I recently attended the 2022 NASPA Student Success in Higher Education Conferences (composed of Assessment, Persistence, and Data Analytics; Dismantling Systemic Barriers to Student Success; and First-Generation Student Success conferences). It really is a quality professional development opportunity, so I highly recommend attending in the future if you have the opportunity. I presented a session on the politics and ethics of student affairs assessment. For this month’s blog, I will focus on the ethical issues.
What words or phrases come to mind when you think about ethics? You might think of values, morals, doing the right thing, integrity, rules of behavior, honesty, etc. When thinking about ethics specific for student affairs assessment, you might think about accuracy, protection, confidentiality, privacy, fairness, equity, etc. While ethics are an individual matter, they are also based in an organizational or group context. Kitchener (in Applied Ethics in Student Affairs, 1985) described five principles that should guide students affairs practice, and they can be applied to assessment specifically. Respecting autonomy allows people to choose whether to participate or not (i.e., no coercion). Doing no harm means that you would not risk hurting others. Thinking beyond physical harm, assessment harm could be about ensuring confidentiality and ensuring instruments are culturally appropriate. Benefiting others could be about the immediate benefit to participants but also providing benefits to others through decisions made from assessment results. Being just means being fair, equitable, and impartial. It could also mean providing programs and services to all students if assessment results show a benefit to students who were assessed in a program. Finally, being faithful is about being honest. Rarely would assessment involve deception, and potential participants should be notified about the purpose of the assessment (i.e., informed consent). The big takeaway is that people who are engaged in the assessment process do right by their participants, the organization, and the larger society.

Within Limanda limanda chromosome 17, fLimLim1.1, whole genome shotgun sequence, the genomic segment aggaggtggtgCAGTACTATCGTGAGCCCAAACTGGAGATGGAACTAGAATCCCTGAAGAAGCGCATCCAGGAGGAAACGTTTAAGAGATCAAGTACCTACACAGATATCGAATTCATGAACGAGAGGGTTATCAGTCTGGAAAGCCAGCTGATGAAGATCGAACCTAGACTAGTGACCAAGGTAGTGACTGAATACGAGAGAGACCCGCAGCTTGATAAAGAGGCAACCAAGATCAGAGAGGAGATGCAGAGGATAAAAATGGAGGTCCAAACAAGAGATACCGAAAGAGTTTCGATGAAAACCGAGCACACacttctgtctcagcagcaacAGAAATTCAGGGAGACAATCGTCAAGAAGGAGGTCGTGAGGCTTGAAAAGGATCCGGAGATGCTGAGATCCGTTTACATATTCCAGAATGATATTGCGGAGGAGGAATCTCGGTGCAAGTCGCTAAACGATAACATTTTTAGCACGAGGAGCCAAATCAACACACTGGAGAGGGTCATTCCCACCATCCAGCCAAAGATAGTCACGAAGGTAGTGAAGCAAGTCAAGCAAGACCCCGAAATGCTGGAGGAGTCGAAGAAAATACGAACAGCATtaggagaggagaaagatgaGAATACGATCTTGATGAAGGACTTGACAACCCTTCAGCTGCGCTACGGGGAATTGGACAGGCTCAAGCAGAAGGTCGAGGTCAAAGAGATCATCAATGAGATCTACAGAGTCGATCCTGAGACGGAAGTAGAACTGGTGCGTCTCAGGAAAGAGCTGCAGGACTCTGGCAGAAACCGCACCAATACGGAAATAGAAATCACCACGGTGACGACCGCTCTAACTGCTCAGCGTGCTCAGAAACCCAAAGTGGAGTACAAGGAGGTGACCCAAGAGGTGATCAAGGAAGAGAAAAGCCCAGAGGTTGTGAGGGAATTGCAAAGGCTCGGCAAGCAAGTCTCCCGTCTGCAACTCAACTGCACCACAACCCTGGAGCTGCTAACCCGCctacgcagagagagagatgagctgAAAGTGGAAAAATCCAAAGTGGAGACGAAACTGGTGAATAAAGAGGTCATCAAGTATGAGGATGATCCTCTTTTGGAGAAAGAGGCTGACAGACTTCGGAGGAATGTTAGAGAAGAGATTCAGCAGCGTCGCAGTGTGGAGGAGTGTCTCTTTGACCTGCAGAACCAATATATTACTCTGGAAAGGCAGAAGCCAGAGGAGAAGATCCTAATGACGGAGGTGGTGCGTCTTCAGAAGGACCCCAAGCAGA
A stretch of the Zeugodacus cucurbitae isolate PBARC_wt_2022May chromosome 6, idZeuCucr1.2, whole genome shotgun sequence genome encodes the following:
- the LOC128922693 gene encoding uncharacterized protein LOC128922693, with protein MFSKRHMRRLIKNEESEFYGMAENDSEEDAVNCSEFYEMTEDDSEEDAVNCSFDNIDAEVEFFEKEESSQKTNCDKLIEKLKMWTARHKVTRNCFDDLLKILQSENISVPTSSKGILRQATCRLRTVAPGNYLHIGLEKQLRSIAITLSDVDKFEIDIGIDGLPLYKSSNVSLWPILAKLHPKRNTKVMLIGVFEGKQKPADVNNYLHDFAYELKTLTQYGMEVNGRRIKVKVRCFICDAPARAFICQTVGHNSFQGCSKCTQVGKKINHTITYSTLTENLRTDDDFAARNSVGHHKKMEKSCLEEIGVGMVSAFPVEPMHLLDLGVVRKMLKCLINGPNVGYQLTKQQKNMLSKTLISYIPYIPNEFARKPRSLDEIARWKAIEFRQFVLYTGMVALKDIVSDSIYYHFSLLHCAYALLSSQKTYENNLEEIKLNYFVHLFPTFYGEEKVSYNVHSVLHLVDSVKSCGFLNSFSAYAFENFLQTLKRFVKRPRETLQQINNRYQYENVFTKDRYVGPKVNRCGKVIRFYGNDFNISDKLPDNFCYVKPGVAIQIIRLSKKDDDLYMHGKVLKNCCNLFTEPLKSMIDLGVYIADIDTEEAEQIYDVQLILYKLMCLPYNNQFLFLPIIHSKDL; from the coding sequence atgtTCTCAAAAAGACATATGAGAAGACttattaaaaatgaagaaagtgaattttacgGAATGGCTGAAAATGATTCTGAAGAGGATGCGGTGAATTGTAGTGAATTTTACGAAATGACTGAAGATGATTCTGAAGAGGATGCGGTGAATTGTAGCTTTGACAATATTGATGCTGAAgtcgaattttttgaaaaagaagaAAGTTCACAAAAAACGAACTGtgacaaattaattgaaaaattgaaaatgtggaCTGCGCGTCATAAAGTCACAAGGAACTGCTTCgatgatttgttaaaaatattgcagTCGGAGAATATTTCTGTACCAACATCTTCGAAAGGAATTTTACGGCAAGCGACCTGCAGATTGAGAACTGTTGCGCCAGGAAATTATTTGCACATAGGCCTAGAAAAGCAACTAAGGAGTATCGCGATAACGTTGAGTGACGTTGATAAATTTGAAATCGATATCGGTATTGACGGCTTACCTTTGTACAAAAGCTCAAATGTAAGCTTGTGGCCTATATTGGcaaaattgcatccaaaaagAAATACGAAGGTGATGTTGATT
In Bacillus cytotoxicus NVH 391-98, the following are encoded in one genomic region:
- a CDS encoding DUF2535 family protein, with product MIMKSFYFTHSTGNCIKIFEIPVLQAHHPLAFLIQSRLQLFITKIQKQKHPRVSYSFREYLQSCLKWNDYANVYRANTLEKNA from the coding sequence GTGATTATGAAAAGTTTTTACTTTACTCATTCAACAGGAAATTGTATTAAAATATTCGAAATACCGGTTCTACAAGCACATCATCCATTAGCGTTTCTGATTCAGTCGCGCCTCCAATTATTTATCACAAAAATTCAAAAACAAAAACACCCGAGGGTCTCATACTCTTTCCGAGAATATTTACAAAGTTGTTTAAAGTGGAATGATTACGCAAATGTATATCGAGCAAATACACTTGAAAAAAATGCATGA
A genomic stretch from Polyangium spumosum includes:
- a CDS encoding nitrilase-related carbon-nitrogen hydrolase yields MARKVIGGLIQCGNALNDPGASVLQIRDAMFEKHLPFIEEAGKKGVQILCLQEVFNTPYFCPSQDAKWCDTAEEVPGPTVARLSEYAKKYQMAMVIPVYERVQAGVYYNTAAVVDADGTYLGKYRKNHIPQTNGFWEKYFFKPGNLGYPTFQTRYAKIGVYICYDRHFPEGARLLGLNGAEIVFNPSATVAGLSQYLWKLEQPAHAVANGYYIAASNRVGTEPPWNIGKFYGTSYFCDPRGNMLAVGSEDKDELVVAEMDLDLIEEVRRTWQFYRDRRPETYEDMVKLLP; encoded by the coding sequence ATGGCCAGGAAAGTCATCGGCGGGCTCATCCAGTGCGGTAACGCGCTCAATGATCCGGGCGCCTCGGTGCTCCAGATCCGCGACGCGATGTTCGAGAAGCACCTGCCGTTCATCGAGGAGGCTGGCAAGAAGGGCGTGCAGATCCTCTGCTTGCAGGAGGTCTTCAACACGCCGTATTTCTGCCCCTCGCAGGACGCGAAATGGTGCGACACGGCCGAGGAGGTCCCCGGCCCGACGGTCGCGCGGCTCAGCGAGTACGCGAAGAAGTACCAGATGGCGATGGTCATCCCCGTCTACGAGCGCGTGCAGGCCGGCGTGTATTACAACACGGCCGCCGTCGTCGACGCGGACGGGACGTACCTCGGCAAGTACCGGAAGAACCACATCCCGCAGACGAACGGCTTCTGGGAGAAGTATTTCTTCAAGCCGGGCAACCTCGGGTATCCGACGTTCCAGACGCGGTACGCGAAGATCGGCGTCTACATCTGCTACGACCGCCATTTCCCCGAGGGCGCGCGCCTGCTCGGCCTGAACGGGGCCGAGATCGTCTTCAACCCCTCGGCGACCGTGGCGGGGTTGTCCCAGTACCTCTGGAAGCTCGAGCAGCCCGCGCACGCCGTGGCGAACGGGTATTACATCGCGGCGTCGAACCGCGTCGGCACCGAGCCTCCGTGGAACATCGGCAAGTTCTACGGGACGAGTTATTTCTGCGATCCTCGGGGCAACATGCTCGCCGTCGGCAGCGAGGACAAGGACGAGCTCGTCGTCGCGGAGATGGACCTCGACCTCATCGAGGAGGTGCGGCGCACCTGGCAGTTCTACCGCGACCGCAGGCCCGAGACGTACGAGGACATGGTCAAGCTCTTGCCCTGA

National associations also have ethical standards and/or guiding principles they expect members to follow. The American Educational Research Association (AERA) has a code of ethics that address the work of educational researchers. ACPA—College Student Educators International also has a statement of ethical principles and standards for student affairs practitioners. I encourage you to look at websites of associations you belong to or that are similar to your work, in order to see the ethical and behavioral expectations.
Nearly all campuses have an Institutional Review Board that assists researchers in ethical behaviors and makes sure participants are not harmed. The U. S. Department of Health and Human Services regulates the protection of “human subjects” (i.e., participants) in the research process. Some institutions require all data collection projects to go through the review process, while others have a clear distinction between what is research and what is assessment. See my previous blog about IRBs, and always contact your institutional board if you have any questions. Even if your assessment project does not go through the IRB, it is important that you are trained on ethical principles.
I hope this helps you reflect not only on your personal ethical principles, but also how you see those principles applied in an organizational setting. If you have not already, you might reach out to colleagues to have discussions on this topic or even develop your own code of ethics. Student Affairs Planning, Assessment & Research created and continues to revisit our Standards of Ethical Practice.